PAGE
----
Because varroa mites, and to a lesser degree, tracheal mites, are such a steady danger to honeybee health, they garner much of the attention of the beekeeping world.
Beekeepers seems to rarely mention ants, but the presence of ants can sometimes be a huge nuisance – especially here in Southern California. During the late summer and early fall when ant populations are at their peak and bee populations are beginning to decline, relentless rows and rows of ants march through apiaries on their way towards vulnerable beehives, seeking prized honey and pollen.
Fortunately, for the most part, bees are able to fight off the onslaught. Guard bees frantically patrol the openings to the hive, chasing ants away one at a time. Most of the time, the bees are able to hold their own and keep the ants at bay. One of the best ways that a beekeeper can provide support to a colony that is struggling with ants is to place the colony on a hive stand. The legs of the stand can then be placed in cups of vegetable oil, providing a natural and effective barrier against ant invasions.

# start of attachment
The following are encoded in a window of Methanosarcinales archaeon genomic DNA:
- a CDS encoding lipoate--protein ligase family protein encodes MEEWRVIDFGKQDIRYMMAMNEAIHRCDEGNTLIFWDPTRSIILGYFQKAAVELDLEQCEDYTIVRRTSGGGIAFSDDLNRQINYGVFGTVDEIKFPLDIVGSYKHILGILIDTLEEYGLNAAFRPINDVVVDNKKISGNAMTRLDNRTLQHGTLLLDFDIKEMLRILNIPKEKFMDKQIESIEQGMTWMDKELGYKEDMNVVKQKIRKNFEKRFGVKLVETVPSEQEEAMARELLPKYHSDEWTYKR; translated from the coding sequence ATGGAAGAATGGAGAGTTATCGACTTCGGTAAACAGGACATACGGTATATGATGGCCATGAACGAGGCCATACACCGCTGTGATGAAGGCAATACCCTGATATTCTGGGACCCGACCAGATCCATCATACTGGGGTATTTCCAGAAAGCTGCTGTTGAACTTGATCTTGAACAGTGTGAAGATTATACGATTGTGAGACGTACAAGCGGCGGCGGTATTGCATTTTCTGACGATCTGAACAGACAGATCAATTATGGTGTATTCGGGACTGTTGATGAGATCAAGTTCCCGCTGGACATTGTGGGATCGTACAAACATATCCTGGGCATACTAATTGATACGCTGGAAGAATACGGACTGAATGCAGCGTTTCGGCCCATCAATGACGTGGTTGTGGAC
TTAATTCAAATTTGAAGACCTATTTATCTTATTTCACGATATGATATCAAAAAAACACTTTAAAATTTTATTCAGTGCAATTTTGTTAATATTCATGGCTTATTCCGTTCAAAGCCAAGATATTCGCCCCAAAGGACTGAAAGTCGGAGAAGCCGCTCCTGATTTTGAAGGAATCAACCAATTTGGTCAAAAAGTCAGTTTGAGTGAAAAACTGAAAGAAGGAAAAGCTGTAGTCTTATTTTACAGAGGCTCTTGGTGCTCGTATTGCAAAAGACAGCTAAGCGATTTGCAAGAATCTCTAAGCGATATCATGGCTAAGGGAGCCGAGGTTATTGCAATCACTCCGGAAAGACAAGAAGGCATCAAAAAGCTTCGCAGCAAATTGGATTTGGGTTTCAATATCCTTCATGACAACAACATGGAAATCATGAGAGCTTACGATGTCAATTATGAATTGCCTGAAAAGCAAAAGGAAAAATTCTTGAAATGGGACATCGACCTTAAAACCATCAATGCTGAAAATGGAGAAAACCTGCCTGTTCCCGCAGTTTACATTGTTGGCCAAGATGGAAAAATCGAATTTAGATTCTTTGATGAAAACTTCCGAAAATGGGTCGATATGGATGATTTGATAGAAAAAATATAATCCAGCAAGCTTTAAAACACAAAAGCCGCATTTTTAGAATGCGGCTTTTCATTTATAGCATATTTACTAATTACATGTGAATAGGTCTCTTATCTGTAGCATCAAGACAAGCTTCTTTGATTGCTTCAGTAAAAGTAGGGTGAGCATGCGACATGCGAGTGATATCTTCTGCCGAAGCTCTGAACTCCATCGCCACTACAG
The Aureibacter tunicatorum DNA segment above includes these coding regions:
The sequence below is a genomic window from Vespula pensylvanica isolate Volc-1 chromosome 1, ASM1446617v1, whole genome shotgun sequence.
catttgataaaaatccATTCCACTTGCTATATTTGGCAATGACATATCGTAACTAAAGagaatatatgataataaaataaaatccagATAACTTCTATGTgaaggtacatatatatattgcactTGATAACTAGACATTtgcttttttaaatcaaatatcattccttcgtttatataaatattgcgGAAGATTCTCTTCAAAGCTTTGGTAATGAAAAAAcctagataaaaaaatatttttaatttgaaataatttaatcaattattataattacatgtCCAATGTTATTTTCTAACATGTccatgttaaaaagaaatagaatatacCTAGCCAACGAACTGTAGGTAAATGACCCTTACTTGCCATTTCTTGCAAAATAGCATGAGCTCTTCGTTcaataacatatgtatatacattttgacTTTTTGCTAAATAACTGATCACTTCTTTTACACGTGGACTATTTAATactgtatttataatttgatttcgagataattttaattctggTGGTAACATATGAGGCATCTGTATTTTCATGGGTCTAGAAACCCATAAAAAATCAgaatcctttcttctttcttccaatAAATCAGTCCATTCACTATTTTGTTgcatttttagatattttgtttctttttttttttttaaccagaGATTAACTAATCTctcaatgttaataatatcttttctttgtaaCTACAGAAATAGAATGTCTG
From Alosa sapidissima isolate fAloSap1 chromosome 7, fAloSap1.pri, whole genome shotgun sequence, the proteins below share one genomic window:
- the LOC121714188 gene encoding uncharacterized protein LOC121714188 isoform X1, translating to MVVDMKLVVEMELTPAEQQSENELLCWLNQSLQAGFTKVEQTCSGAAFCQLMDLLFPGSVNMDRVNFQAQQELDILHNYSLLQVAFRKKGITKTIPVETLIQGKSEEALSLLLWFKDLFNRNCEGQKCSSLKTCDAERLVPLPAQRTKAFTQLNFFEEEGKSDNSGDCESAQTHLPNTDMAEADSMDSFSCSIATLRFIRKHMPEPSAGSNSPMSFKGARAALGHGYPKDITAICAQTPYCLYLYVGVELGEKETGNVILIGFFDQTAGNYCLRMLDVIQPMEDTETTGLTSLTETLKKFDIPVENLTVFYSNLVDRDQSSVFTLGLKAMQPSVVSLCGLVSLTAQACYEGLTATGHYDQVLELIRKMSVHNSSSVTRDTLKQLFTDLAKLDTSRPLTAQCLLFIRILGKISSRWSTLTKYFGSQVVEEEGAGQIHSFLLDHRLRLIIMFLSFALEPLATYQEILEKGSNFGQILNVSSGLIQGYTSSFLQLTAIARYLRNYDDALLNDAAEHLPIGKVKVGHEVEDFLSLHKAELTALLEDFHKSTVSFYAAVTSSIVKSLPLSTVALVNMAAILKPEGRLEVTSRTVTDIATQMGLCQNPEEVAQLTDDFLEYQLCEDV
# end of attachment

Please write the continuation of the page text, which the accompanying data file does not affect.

Without protection, sometimes the ants can get the upper hand on a weak colonies. Unchecked, ants can force even a strong colony to abscond – a sad and tragic sight for any beekeeper.